Does Music Harm or Help You When Studying?

By: Monica Dentino and Addison Baele

We are testing to see how music affects studying. We had four groups study, each group had either country, classical, today's hits, or no music, and after studying, we had them take a test. We have graded the tests and recorded the data.

Purpose: We decided to do this topic to help or better our studying habits. We both study with music and we want to know if it is beneficial to listen to music or not while studying.

3X Background:

"Should You Listen to Music While Studying?" [[#|University of Phoenix]]. University of Phoenix, 09 Aug. 2011. Web. 29 Nov. 2012. <

According to this article when you study with music you are activating the left part of the brain, and then when you are storing the information you are studying it activates the right side of the brain allowing the whole brain for use to contain the information. "Music, especially classical music, heightened arousal and mood, as it reduced [[#|blood pressure]], heartbeat and stress" (Should you listen to music while studying?)

Baker, Mitzi. "Music Moves Brain to Pay Attention, Stanford Study Finds." Stanford Medicine. Stanford [[#|School of Medicine]], 1 Aug. 2007. Web. 29 Nov. 2012.

Our next article is from Stanford University School of Medicine. In this article we see the effects of music to the brain.
“These transitions between musical movements offer an ideal setting to study the dynamically changing landscape of activity in the brain during this segmentation process.”
(Baker.) When you are studying with music the atmosphere around you changes and not feeling like your studying at all but still being able to retain the information. You start to feel relaxed and out of pressure.

[[#|Landau]], Elizabeth. "Music May Harm Your Studying, Study Says." Cable News Network, 27 July 2010. Web. 27 Nov. 2012.

The last report we found was on CNN Health and was an article going against studying while listening to Music. They said that when trying to memorize a list or sequence it was a distraction to listen to music. If you are listening to music that you like or a certain beat or tone you may get off topic.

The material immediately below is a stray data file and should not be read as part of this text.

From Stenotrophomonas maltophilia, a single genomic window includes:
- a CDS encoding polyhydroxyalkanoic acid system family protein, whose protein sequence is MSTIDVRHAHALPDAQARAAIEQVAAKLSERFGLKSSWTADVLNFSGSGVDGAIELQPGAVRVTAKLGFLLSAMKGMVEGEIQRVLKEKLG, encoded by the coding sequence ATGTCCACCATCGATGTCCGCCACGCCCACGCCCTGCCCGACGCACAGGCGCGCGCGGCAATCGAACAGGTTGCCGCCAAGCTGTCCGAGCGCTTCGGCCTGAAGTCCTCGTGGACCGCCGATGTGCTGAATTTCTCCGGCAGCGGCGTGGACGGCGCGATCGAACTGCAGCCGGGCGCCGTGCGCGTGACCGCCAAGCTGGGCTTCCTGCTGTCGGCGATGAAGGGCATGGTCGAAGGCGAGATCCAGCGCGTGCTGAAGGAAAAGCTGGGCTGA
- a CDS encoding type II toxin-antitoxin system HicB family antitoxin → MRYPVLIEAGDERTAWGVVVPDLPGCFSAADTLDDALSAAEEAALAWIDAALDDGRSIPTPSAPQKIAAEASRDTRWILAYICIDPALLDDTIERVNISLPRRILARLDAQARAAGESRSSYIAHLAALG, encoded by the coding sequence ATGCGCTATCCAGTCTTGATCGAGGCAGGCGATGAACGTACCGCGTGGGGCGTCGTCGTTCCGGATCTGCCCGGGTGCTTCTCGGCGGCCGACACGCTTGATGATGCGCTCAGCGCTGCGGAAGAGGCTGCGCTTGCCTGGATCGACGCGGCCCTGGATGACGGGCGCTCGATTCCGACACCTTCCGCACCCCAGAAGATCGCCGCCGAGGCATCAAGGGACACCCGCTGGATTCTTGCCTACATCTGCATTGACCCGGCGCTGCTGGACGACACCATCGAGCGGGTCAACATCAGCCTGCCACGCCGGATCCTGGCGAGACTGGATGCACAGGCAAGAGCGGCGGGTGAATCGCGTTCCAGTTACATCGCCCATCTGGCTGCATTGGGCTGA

Our plan is for this Experiment is to:

Let each group study for 15 minutes the have the take a 30 question general knowledge quiz. We will use a group of evenly mixed boys and girls in the freshman class at WCHS.

One Group of 10 people listening to today's pop hits while studying.
(5 boys and 5 girls)

One Group of 10 people listening to music with lyrics (rap) while studying.
(5 boys and 5 girls)

Another Group of 10 people listening to music without lyrics (Classical) while studying:
(5 boys and 5 girls)

Another Group of 20 people listening to no music at all while studying:
(5 boys and 5 girls)

--Then we score the tests and use the results from the test and see which group scores higher on the quiz.
We then make a graph of the results and analyse the graph.

Based on our research we believe that listening to music while studying will help you retain information more effectively.

Sites For Biblography:,,20505051,00.html

Hypothesis: If you are listening to music that is classical with no lyrics you will therefore retain information and be able to use it on a test.

No Music
Today's Hits

Blue= Classical
Red= Country
Yellow= No Music
Green= Today's Hits

Conclusion: In conclusion, we observed that our not listening to any music produced the best test scores. Our hypothesis that if you are listening to classical music without lyrics you will retain the most information to use on the test did not, in fact, prove to be true.

Limitations: We did not have the exact type of people, so smarter people might have been in one group and less intelligent people could be in another.There were other distractions that were going on in the testing room at times.
Are you going to compare any other music types? Emily Kastl
How are you going to choose people that have similar intelligence levels so you have accurate results? Tia Sherman

How old are the people? Attention spans can vary depending on age (Kaylinn Tessendorf)
Are you going to repeat the test with a different set of people to reduce error? (Lena Sander)
What kind of music are they going to listen to? (Morgan Gabbert)
Are the people in each group going to be males, females, or will it be evenly mixed? (Jessica Tilton)
Is it possible that the music could make them study faster?(Ryder Punke)